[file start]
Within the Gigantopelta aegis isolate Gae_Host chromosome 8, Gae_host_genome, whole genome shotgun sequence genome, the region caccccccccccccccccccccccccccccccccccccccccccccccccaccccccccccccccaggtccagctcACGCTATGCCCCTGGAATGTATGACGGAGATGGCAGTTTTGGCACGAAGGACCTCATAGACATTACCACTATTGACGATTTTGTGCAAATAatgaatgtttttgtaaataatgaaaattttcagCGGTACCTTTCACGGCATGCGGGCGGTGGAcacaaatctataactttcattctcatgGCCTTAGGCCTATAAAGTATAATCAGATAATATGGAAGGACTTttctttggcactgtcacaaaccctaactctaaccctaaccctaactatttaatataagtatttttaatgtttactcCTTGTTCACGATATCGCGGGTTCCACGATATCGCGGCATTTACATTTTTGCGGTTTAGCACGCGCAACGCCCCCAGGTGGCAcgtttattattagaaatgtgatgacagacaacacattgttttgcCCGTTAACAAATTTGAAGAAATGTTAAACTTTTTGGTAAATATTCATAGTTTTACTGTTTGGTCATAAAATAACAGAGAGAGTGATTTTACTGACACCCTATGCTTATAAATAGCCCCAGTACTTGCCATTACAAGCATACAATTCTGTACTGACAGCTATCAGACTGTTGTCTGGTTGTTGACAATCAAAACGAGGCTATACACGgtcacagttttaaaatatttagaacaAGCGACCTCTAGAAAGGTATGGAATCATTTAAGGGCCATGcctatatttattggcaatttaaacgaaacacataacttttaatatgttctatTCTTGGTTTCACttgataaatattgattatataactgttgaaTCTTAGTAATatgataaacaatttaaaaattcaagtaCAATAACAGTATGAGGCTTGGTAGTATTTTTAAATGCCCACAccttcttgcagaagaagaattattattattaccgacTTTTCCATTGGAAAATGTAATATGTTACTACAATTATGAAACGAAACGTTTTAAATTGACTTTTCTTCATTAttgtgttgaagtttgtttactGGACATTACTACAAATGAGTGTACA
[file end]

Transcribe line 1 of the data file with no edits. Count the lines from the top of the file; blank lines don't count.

Within the Gigantopelta aegis isolate Gae_Host chromosome 8, Gae_host_genome, whole genome shotgun sequence genome, the region caccccccccccccccccccccccccccccccccccccccccccccccccaccccccccccccccaggtccagctcACGCTATGCCCCTGGAATGTATGACGGAGATGGCAGTTTTGGCACGAAGGACCTCATAGACATTACCACTATTGACGATTTTGTGCAAATAatgaatgtttttgtaaataatgaaaattttcagCGGTACCTTTCACGGCATGCGGGCGGTGGAcacaaatctataactttcattctcatgGCCTTAGGCCTATAAAGTATAATCAGATAATATGGAAGGACTTttctttggcactgtcacaaaccctaactctaaccctaaccctaactatttaatataagtatttttaatgtttactcCTTGTTCACGATATCGCGGGTTCCACGATATCGCGGCATTTACATTTTTGCGGTTTAGCACGCGCAACGCCCCCAGGTGGCAcgtttattattagaaatgtgatgacagacaacacattgttttgcCCGTTAACAAATTTGAAGAAATGTTAAACTTTTTGGTAAATATTCATAGTTTTACTGTTTGGTCATAAAATAACAGAGAGAGTGATTTTACTGACACCCTATGCTTATAAATAGCCCCAGTACTTGCCATTACAAGCATACAATTCTGTACTGACAGCTATCAGACTGTTGTCTGGTTGTTGACAATCAAAACGAGGCTATACACGgtcacagttttaaaatatttagaacaAGCGACCTCTAGAAAGGTATGGAATCATTTAAGGGCCATGcctatatttattggcaatttaaacgaaacacataacttttaatatgttctatTCTTGGTTTCACttgataaatattgattatataactgttgaaTCTTAGTAATatgataaacaatttaaaaattcaagtaCAATAACAGTATGAGGCTTGGTAGTATTTTTAAATGCCCACAccttcttgcagaagaagaattattattattaccgacTTTTCCATTGGAAAATGTAATATGTTACTACAATTATGAAACGAAACGTTTTAAATTGACTTTTCTTCATTAttgtgttgaagtttgtttactGGACATTACTACAAATGAGTGTACA